Hanwha Total's chemical leak affects 650 people in South Korea

SEOUL (THE KOREA HERALD/ASIA NEWS NETWORK) - Two massive leaks of chemical vapour at Hanwha Total Petrochemical's factory in Seosan in South Korea's South Chungcheong province have affected around 650 people, local authorities said on Tuesday (May 21).

The company, a 50:50 joint venture of Hanwha General Chemicals and French energy giant Total, faces allegations of attempting to cover up the leakages that occurred at around 11.45am on May 17 and 5.40am the next day.

"There were no reports on the accident until the city government called to confirm the first leak, and there was no report on the second leak," said Seosan mayor Maeng Jeong-ho.

The company called the fire authorities at around 12.30pm on May 17, about 45 minutes after the leakage, and notified the local government at around 1.30pm.

"We plan to take action if the company is found to have infringed regulations. Together with the Environment Ministry and the Guem River Basin Environmental Office, we will first inspect whether the company violated the Toxic Chemicals Control Act and then check aspects such as the quality of exhaust and liquid emitted," an official of South Chungcheong Province said.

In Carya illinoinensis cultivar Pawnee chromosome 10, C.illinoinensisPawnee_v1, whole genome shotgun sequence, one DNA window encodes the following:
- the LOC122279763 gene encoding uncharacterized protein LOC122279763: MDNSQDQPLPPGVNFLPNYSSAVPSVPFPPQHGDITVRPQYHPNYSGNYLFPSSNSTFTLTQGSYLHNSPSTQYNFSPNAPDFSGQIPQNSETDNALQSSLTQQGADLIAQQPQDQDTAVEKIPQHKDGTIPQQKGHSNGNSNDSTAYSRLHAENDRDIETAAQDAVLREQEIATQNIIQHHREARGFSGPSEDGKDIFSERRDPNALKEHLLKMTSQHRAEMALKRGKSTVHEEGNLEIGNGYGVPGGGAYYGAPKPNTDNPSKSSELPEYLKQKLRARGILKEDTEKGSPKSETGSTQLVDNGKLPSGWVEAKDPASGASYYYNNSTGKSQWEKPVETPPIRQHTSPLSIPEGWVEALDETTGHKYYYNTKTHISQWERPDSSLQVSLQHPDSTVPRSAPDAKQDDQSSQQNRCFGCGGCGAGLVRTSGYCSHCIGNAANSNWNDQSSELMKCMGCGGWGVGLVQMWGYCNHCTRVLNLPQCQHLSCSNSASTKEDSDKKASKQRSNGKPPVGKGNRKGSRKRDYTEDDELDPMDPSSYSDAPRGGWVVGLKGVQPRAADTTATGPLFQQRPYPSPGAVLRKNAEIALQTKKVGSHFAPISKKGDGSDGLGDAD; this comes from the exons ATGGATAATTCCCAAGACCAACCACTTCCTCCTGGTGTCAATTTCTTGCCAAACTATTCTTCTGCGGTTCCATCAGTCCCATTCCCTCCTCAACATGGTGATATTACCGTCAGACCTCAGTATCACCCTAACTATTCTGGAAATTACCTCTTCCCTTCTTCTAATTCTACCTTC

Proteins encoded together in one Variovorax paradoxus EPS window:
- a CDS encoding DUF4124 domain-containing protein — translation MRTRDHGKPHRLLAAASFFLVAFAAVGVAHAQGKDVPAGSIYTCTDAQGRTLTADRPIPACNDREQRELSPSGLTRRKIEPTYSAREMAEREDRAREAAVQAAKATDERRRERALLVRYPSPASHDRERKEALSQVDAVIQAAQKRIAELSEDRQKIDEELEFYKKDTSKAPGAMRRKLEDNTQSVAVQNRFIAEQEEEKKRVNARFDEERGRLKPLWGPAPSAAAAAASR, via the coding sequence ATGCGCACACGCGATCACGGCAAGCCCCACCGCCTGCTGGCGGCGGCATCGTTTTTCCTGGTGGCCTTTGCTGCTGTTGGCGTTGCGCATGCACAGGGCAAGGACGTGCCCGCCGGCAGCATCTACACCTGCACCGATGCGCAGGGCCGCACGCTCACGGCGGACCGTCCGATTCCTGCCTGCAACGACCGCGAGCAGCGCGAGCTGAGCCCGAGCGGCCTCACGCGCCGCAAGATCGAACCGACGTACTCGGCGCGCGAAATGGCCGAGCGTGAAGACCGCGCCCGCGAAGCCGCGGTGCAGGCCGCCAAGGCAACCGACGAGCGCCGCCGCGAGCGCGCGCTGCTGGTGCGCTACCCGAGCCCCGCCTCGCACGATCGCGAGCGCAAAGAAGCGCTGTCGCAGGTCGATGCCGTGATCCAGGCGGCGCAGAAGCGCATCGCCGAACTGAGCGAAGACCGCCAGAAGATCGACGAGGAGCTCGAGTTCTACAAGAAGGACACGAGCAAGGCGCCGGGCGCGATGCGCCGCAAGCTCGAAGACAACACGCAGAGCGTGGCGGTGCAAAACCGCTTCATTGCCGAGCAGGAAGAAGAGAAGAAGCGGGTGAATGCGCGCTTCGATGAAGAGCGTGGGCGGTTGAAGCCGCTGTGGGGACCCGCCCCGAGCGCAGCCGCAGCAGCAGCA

At least 110 metric tonnes of harmful substances leaked due to the accident, causing nausea, dizziness and eye pain among those nearby.

About 60 tonnes of residue that includes styrene monomer is currently left in the tank that initially contained 170 tonnes, the company said.

Styrene monomer is a colourless flammable liquid substance used to manufacture synthetic resins, such as styrofoam.

The temperature inside the troubled tank soared over 100 deg C at around noon on May 17, two times hotter than the average range of 50-60 deg C, said Hanwha Total Petrochemical. Styrene monomer becomes highly flammable at over 65 deg C.

Minor progressive Justice Party leader Lee Jeong-mi said the company's decision to assign workers unfamiliar with the task to replace those who are on strike was the root cause of the leaks.

Company workers have been on a strike from April 25 due to wage disputes amid a drop in its operating profit.

Vowing to find out the how the accident occurred and come up with preventive measures, CEO Kwon Hyuk-woong immediately apologised for the leak.

"I deeply apologise to local residents, partner companies and industrial complex near the factory for the chemical vapour leaks. The accident was caused by a rapid rise in temperature of the storage tank. This created a stench, among other problems," he said in a statement released last week.

"To prevent another accident, we will promptly normalise the tank temperature and block the leak. We have stopped operations and will undergo a precise inspection by a professional agency," Mr Kwon added.